This metric uses the output obtained from the sequences of actions and provides a way to identify common errors in the resolution of Shadowspect puzzles. Therefore, this allows teachers to quickly identify the errors committed by the students and focus on clarifying those aspects to improve the learning process.
One initial detail to explain is that each puzzle might have multiple solutions. The autosolver algorithm implemented in the game retrieves the silhouettes of the “master” solution and checks if the silhouettes of the current figure submitted by the student match the master solution. Hence, there might be multiple figures that have the same silhouettes as the master solution; however, this is not extremely common. For example, in ten of the puzzles, 80% of the solutions submitted were identical to the the master solution. As the solutions can be different, it is more difficult to find what is an actual error instead of a student trying to solve the puzzle in an alternative way. To solve this issue, we have to make an assumption: we will analyze only puzzles solved using the same shapes of the master solution. In the first place, we apply the sequences of actions metric to obtain the initial input that this metric uses.
Then, we apply an algorithm that has the following two steps:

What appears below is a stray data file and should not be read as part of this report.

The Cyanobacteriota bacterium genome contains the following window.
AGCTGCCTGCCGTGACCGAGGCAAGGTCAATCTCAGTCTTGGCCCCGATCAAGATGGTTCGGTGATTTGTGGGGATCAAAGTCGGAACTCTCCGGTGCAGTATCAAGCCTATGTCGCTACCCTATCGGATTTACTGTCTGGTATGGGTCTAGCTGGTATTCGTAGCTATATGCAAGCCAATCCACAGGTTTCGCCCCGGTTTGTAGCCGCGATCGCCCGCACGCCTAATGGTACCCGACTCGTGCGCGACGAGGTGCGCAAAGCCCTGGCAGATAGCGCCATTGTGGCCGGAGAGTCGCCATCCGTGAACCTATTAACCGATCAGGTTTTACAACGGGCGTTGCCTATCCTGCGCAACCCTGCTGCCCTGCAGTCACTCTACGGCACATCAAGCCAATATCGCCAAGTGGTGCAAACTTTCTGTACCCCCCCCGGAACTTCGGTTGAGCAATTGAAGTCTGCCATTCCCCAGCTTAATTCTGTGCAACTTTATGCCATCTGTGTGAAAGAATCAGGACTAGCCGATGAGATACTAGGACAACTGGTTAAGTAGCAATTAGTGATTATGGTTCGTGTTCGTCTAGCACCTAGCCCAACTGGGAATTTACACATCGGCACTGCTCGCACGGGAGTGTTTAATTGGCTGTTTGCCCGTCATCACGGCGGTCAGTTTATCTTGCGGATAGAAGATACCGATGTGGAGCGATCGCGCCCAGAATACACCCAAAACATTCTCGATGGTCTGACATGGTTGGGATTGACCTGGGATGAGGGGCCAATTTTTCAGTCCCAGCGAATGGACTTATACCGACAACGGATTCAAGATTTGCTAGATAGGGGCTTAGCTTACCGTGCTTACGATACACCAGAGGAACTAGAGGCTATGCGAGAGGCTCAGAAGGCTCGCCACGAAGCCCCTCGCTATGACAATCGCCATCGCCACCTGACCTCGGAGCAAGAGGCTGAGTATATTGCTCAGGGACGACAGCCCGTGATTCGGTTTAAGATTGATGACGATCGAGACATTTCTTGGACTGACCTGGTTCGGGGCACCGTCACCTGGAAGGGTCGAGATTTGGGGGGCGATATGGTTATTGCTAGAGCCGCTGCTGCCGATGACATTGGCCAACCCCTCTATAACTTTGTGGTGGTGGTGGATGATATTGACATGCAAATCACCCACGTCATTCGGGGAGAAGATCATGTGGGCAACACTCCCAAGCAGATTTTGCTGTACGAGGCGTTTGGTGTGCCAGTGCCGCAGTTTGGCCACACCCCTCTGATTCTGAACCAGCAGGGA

• Identify meaningful events: We identify the changes a student has made in the shapes between a failed submission and a correct submission. For example, if a student submits a puzzle and the solution is incorrect, and then the student creates a pyramid and deletes a cone in the scenario, those edits are registered by our algorithm as changes between submits.
  • Compute most common errors: Once we have registered all those changes after wrong submissions, we group them by puzzle to obtain the shapes and manipulation events that the students have had problems with in each puzzle.
This metric can greatly facilitate error finding for teachers implementing Shadowspect in a class.

5. Visualization and Dashboard Design

5.1. Visualization Design

The process to design and develop the final visualizations is iterative based on the feedback and on the interaction between the members of the team. We developed a set of visualization digital paper prototypes that could provide visualization design ideas to be built in the dashboard. For example, Figure 3a represents the digital paper prototype for the sequences of actions metric originally designed by the team. It is very similar to the final visualization that we will present in this paper as part of the dashboard, with icons representing each shape and action. Another example is available in Figure 3b, where we see different ideas of the common errors metric. We see the proposal of detecting incorrect shapes by comparing an incorrect model with the correct one, that is the same idea that we use in our common errors metric.
Moreover, in order to generate representative visualizations, we have also developed some icons that match the different shapes and manipulation events that a student can make through the game. In Figure 4 we can see some examples of the primitive images (Figure 4a,c) that have been used to create composite images taking into account the possible actions that can be made with each shape. For example, in Figure 4b we can see how the deletion of a cylinder is represented. Another example is presented in Figure 4d, with the icon exemplifying the rotation of a pyramid. The last two icons that we introduce here represent an incorrect submission of a puzzle (Figure 4e) and a correct one (Figure 4f).